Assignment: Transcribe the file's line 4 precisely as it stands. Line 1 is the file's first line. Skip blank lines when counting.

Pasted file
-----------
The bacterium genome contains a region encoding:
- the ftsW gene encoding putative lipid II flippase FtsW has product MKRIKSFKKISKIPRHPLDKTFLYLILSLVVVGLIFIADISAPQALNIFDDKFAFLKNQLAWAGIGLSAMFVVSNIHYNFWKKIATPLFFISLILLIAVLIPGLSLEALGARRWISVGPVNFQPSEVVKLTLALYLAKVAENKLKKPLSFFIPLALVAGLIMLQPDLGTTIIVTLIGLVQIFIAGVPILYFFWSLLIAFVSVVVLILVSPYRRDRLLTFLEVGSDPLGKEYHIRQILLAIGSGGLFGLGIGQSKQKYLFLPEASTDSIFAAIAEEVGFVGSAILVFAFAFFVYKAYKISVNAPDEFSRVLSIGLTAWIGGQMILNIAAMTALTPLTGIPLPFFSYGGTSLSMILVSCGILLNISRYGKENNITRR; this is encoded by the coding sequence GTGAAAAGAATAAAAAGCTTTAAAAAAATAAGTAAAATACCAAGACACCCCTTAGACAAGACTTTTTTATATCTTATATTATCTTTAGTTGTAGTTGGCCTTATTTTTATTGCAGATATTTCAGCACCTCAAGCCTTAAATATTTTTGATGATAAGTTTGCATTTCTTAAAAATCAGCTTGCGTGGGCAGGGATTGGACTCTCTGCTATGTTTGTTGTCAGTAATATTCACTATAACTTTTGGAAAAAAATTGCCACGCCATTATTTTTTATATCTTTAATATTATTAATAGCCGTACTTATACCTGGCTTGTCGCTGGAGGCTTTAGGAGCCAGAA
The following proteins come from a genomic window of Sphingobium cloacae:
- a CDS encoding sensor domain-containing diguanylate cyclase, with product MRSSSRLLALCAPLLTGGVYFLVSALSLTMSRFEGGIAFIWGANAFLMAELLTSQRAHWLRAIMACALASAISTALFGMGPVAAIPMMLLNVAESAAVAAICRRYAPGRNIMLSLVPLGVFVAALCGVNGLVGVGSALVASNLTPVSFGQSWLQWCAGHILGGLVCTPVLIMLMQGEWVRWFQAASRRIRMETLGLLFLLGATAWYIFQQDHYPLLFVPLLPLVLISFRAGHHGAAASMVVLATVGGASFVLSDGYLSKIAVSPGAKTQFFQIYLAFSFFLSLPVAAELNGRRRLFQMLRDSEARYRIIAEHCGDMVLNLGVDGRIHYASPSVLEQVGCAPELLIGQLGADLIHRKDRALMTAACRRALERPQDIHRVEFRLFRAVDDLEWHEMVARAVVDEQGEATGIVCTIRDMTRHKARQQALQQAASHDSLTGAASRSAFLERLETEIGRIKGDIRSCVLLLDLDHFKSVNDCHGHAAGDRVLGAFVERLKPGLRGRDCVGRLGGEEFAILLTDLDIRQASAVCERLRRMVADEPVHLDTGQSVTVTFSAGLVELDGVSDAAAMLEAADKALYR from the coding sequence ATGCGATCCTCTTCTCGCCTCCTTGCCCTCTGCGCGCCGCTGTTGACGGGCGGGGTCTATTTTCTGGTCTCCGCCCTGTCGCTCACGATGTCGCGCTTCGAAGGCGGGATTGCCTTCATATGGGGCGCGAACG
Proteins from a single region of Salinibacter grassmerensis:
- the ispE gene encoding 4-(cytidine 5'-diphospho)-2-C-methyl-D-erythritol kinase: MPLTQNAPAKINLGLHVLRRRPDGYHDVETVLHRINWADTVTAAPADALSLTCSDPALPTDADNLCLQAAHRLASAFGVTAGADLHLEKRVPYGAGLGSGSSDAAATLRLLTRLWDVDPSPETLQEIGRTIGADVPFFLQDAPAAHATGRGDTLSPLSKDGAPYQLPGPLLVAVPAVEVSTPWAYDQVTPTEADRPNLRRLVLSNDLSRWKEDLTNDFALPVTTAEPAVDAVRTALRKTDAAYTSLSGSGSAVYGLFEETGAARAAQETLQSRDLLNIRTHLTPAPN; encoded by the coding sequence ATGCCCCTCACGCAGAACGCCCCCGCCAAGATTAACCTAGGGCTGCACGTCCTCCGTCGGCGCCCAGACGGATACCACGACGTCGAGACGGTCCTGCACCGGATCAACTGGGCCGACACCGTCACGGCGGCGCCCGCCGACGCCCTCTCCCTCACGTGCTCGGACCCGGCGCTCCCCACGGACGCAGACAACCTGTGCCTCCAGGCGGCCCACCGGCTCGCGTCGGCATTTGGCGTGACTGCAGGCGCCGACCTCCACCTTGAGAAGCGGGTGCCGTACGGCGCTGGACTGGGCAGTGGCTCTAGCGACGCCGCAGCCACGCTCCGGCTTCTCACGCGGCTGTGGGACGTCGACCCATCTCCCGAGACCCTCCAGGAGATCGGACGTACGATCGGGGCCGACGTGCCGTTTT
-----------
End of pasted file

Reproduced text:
- a CDS encoding sensor domain-containing diguanylate cyclase, with product MRSSSRLLALCAPLLTGGVYFLVSALSLTMSRFEGGIAFIWGANAFLMAELLTSQRAHWLRAIMACALASAISTALFGMGPVAAIPMMLLNVAESAAVAAICRRYAPGRNIMLSLVPLGVFVAALCGVNGLVGVGSALVASNLTPVSFGQSWLQWCAGHILGGLVCTPVLIMLMQGEWVRWFQAASRRIRMETLGLLFLLGATAWYIFQQDHYPLLFVPLLPLVLISFRAGHHGAAASMVVLATVGGASFVLSDGYLSKIAVSPGAKTQFFQIYLAFSFFLSLPVAAELNGRRRLFQMLRDSEARYRIIAEHCGDMVLNLGVDGRIHYASPSVLEQVGCAPELLIGQLGADLIHRKDRALMTAACRRALERPQDIHRVEFRLFRAVDDLEWHEMVARAVVDEQGEATGIVCTIRDMTRHKARQQALQQAASHDSLTGAASRSAFLERLETEIGRIKGDIRSCVLLLDLDHFKSVNDCHGHAAGDRVLGAFVERLKPGLRGRDCVGRLGGEEFAILLTDLDIRQASAVCERLRRMVADEPVHLDTGQSVTVTFSAGLVELDGVSDAAAMLEAADKALYR from the coding sequence ATGCGATCCTCTTCTCGCCTCCTTGCCCTCTGCGCGCCGCTGTTGACGGGCGGGGTCTATTTTCTGGTCTCCGCCCTGTCGCTCACGATGTCGCGCTTCGAAGGCGGGATTGCCTTCATATGGGGCGCGAACG